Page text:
2009-10-15 / Front Page

Prosecution presents case in Swain murder trial

Special to the Jamestown Press
By Dan O’Connor

David Swain leaves court in handcuffs on Tuesday. Swain is on trial for the murder of his wife, Shelley Arden Tyre. Photo by Dan O’Connor for the Jamestown Press David Swain leaves court in handcuffs on Tuesday. Swain is on trial for the murder of his wife, Shelley Arden Tyre. Photo by Dan O’Connor for the Jamestown Press TORTOLA, BVI — It has been almost two years since David Swain was extradited to the British Virgin Islands from his dive shop in Jamestown, R.I., accused of murdering his wife, Shelley Arden Tyre.

Originally ruled an accident by BVI authorities, the mysterious events surrounding Tyre’s death have since rekindled interest within the British jurisdiction’s judicial system, and Swain’s fate now rests in the hands of a nine-person jury in Tortola’s high court.

If convicted, Swain would face a mandatory life sentence in prison, under BVI law.

While the case has become amplifi ed by international media outlets,

the mood in the quiet territory of less than 30,000 residents has remained constant, with locals concerned more about gearing up for cruise ship season than a stranger’s fate.

But to family members currently on Tortola to support opposing sides of the argument, the case means either vindication or justice for Swain or Tyre.

Since Oct. 7, jurors have been introduced to a man described by the prosecution as a murderous husband, fueled by two motives: “money and the chance to explore a new love life with a new lady.”

In his opening statement, Direc- tor of Public Prosecution Terrence Williams painted the picture of a man who was similarly portrayed to a U.S. civil court judge three years ago, resulting in Swain’s wrongful death conviction.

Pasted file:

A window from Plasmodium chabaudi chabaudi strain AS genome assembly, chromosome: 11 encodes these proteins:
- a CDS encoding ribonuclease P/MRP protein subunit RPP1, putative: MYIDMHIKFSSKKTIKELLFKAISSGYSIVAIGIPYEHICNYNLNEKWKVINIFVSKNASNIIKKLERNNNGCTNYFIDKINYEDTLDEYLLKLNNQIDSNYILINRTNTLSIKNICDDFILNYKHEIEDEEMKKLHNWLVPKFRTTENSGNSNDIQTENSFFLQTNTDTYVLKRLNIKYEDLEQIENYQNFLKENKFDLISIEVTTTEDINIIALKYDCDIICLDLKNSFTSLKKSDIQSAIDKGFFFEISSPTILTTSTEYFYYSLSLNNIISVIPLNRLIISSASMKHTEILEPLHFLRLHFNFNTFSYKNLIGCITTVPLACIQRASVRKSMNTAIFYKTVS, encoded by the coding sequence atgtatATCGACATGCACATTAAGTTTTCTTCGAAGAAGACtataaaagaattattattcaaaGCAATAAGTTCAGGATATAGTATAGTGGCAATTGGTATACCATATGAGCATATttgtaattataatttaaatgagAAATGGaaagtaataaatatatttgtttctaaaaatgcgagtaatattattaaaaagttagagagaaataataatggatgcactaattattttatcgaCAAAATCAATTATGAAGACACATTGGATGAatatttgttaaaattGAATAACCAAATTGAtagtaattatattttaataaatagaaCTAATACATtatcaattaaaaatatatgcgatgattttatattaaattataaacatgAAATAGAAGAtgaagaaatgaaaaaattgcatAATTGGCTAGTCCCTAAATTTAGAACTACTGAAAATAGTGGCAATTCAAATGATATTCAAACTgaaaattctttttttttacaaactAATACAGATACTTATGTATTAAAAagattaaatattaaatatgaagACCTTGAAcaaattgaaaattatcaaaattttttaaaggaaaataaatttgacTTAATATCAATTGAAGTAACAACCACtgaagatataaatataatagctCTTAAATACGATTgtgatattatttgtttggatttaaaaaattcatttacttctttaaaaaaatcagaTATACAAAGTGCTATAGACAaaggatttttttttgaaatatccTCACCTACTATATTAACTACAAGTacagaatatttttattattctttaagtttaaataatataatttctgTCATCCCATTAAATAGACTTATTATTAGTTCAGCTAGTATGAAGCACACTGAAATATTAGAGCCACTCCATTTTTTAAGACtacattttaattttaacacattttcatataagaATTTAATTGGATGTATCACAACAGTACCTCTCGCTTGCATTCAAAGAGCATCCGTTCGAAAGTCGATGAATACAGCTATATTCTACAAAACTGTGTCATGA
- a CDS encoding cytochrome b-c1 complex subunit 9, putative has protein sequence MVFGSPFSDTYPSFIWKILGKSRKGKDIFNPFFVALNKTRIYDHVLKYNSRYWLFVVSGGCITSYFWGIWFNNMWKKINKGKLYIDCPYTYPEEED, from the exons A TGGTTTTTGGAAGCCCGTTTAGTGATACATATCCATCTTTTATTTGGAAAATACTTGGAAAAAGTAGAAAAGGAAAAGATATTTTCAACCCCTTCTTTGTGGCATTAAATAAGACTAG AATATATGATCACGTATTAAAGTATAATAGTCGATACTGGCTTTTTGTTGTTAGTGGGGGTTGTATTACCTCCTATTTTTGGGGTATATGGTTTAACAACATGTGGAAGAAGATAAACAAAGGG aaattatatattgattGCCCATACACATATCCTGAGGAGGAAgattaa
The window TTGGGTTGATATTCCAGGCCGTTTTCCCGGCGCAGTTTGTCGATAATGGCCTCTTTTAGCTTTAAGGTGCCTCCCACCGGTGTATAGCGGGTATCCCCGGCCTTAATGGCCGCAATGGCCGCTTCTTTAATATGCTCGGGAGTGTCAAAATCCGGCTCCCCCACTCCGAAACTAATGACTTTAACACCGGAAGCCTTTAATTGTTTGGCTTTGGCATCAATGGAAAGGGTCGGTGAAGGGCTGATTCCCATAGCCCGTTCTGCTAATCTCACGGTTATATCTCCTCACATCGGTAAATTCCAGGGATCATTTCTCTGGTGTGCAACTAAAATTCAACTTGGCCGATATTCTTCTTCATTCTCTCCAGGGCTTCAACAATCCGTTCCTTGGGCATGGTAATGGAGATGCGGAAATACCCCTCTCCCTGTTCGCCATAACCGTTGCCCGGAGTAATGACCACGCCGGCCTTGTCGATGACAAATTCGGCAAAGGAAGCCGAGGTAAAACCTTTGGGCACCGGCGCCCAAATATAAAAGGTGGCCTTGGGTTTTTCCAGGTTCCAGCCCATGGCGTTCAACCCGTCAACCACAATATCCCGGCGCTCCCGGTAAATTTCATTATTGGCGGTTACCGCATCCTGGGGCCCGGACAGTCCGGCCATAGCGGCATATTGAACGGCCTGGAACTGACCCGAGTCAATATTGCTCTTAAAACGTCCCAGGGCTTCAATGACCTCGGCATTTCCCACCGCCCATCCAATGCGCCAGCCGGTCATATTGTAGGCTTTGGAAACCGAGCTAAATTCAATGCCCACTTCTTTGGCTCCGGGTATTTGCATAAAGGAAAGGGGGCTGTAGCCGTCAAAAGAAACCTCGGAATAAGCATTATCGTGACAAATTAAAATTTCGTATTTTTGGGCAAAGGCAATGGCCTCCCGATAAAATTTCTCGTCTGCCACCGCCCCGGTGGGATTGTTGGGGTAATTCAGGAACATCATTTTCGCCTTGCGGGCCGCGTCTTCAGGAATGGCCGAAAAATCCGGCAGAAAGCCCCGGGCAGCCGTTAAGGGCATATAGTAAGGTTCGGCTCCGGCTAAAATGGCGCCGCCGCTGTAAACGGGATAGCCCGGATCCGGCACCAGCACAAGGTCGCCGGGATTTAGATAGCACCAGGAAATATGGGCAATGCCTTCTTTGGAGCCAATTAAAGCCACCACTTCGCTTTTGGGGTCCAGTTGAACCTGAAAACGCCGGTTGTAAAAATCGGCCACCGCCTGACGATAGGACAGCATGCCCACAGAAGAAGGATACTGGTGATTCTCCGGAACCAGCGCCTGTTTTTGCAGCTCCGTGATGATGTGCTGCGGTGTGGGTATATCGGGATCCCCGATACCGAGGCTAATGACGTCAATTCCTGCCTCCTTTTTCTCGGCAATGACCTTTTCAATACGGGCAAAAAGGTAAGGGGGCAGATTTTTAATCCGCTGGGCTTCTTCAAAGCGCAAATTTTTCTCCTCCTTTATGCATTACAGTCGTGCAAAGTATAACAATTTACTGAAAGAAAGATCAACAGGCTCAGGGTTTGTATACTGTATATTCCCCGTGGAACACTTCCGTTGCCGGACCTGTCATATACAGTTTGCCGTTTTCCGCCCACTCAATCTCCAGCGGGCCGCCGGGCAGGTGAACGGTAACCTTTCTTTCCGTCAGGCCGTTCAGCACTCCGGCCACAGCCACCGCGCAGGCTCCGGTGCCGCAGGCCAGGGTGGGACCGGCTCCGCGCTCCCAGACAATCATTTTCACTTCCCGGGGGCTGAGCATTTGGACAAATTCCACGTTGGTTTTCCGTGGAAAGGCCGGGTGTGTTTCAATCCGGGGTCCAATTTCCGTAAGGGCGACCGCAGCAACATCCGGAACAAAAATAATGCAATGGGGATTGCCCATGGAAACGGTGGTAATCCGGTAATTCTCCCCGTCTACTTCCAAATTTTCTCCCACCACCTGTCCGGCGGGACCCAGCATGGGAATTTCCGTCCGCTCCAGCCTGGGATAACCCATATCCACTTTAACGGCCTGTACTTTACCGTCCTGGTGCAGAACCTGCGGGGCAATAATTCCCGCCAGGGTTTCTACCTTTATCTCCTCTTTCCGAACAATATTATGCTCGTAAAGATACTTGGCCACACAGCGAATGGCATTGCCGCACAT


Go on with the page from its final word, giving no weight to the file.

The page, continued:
“This is a case which starts in a marriage and – we say – ends in murder,” the DPP said in his opening statement last week.

The prosecution’s case, he further alleged, would tell the story of a scuba dive that would place Swain at the scene of a crime, causing his wife’s death.

Williams continued, informing jurors that over the course of the next few weeks, they’d be introduced to several scuba industry professionals who would testify that the state of Tyre’s equipment and the arrangement of her snorkel, mask and fin would point to a struggle – and Swain’s behavior, he alleged, would point to his guilt.

Acknowledging that some in the jury box would have no experience with scuba equipment and the recreation of diving, Williams assured jurors they would receive ample schooling throughout the course of the trial.

“This is a case where we will present to you certain facts and opinions of experts in the field,” he said. “I would like you to have regard particularly to the quality of these experts.”

Williams also told jurors they would hear from Mary Basler, who he said would testify about her relationship with Swain before and after his wife’s death.

Two letters would be presented as evidence, Williams added, which would depict Swain’s desire to end his marriage and pursue another relationship.

Since Swain signed a pre-nuptial agreement barring him from collecting money in a divorce, Williams alleged that for Swain to pursue a life and lucrative future with Basler, he decided to kill his wife.

“That dive was for this new woman – the fare of the change of lifestyle – the knowledge that if he divorced he’d get nothing, and the anxious expectation of the great wealth that would come of her death,” Williams said in his opening statements.

As of Tuesday, the prosecution had brought forward eight witnesses, with six deemed by the court to be experts.

Mark Pringle, a cartographic and hydrographical surveyor, was the first to be acknowledged as an expert by the court.

Pringle presented two model casts of the crime scene, one small and one large-scale to jurors, and placed them in the center of the courtroom, where they now sit during the trial.